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A Pope’s Legacy
How John Paul II kindled the fire of evangelism.


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George Weigel

LOPEZ: Why was the 2000 Jubilee year so important? Did it go beyond the Catholic Church?

WEIGEL: John Paul was determined, in the Great Jubilee of 2000, to make the world and the Church confront the fact that Christianity is based on the witness of transformed lives, real lives, lived at a certain moment in history and at defined places — places we can still touch. Jesus of Nazareth transformed lives in ways that led those lives to transform the world: That’s not a pious myth; that’s not a happy bedtime story; that’s a matter of fact. How else would the bones of an obscure and probably illiterate fisherman from the far edges of the Roman Empire end up buried on Vatican Hill? Bringing the world and the Church to grips with the historicity of the Christian claim was the primary purpose of the Great Jubilee of 2000.

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LOPEZ: Why was evangelization so important to him?

WEIGEL: Because he believed — really believed — that the Christian Gospel reveals the truth about the human person, and he was a man passionate about the human person.


LOPEZ: What did you find most striking about John Paull II’s “last encyclical,” his very public death? Did he do it consciously? Because we needed to see it? Because he felt called to do it?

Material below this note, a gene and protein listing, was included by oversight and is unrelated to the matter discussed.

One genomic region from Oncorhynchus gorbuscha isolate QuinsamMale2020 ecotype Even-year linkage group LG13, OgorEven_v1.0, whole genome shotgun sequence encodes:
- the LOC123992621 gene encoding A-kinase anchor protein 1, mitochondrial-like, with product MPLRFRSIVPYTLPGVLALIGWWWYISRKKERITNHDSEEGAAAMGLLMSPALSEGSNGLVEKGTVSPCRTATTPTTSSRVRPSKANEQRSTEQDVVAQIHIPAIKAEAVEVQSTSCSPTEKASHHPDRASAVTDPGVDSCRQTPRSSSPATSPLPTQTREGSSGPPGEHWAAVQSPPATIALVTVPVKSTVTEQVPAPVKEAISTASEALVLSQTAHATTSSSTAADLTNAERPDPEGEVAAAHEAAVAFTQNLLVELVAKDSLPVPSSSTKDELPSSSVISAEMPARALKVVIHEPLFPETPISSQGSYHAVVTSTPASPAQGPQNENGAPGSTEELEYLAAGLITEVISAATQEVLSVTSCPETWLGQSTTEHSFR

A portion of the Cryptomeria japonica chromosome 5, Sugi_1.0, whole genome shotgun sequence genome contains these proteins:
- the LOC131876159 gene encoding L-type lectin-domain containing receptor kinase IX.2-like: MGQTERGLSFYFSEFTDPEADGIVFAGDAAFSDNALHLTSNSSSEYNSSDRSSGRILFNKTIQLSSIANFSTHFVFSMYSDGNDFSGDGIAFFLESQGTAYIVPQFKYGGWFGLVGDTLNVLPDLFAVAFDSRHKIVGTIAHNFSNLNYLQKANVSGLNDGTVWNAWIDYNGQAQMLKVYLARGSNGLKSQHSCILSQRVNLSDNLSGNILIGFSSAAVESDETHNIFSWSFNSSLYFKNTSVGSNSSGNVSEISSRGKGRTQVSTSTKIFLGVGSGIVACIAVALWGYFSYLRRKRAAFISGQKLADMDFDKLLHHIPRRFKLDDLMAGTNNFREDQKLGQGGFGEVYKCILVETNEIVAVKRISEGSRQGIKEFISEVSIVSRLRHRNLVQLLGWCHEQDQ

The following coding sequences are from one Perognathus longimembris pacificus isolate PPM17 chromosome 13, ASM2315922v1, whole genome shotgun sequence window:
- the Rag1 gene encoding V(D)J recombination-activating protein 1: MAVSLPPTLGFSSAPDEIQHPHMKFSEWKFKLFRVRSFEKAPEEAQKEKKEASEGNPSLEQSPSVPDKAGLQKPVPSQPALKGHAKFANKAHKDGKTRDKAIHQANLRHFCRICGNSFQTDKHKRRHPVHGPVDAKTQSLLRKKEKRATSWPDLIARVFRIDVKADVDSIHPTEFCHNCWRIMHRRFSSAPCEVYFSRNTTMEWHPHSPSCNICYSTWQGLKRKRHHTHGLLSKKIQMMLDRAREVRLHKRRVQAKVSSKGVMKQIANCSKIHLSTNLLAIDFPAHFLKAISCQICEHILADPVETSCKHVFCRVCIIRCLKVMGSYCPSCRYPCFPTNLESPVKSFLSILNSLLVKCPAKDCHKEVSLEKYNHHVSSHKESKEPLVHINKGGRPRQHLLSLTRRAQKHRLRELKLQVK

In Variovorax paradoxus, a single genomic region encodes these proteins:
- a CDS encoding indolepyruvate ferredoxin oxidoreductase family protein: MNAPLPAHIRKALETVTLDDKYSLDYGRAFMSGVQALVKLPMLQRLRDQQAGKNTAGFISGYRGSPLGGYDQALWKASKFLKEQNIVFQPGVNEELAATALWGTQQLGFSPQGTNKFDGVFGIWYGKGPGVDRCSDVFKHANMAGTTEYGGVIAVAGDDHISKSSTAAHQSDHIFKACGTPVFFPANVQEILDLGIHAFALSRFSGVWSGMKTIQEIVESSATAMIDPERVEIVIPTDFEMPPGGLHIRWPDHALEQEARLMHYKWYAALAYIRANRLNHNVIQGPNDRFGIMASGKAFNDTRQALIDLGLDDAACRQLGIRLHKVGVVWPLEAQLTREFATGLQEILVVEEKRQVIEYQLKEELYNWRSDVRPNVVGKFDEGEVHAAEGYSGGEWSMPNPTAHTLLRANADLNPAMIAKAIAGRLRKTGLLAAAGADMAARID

WEIGEL: He lived out the last years and months of his life the way he did because he was a Catholic priest who believed that the entire purpose of the priesthood is to invite others into a profound experience of the mystery of the death and resurrection of Christ.


LOPEZ: What is the “new humanism” you write of, and how is John Paul II its prophet?

WEIGEL: Unlike the “atheistic humanism” of Comte, Feuerbach, Marx, and Nietzsche, the new humanism of John Paul II takes full account of the human capacity for transcendence, morally and intellectually. Moreover, John Paul’s new humanism understands that the God of the Bible came into human history as a liberator. To take man seriously is to take the question of God seriously; and to take the question of God seriously is to enter into the depths of the mystery of human freedom.


LOPEZ: During these final years, what was his dark night? And what is a dark night — we tend to misunderstand that, I think?

WEIGEL: A “dark night” is a period of spiritual dryness, a “desert experience,” and many great saints (as well as many ordinary saints, whose lives are all around us) experience such periods of struggle. I think John Paul II went through one such experience in the summer and fall of 2003, and came through it with an even greater determination to turn his suffering into a window into the mysteries of God’s redemptive purposes, made plain in the death and resurrection of the Son of God.



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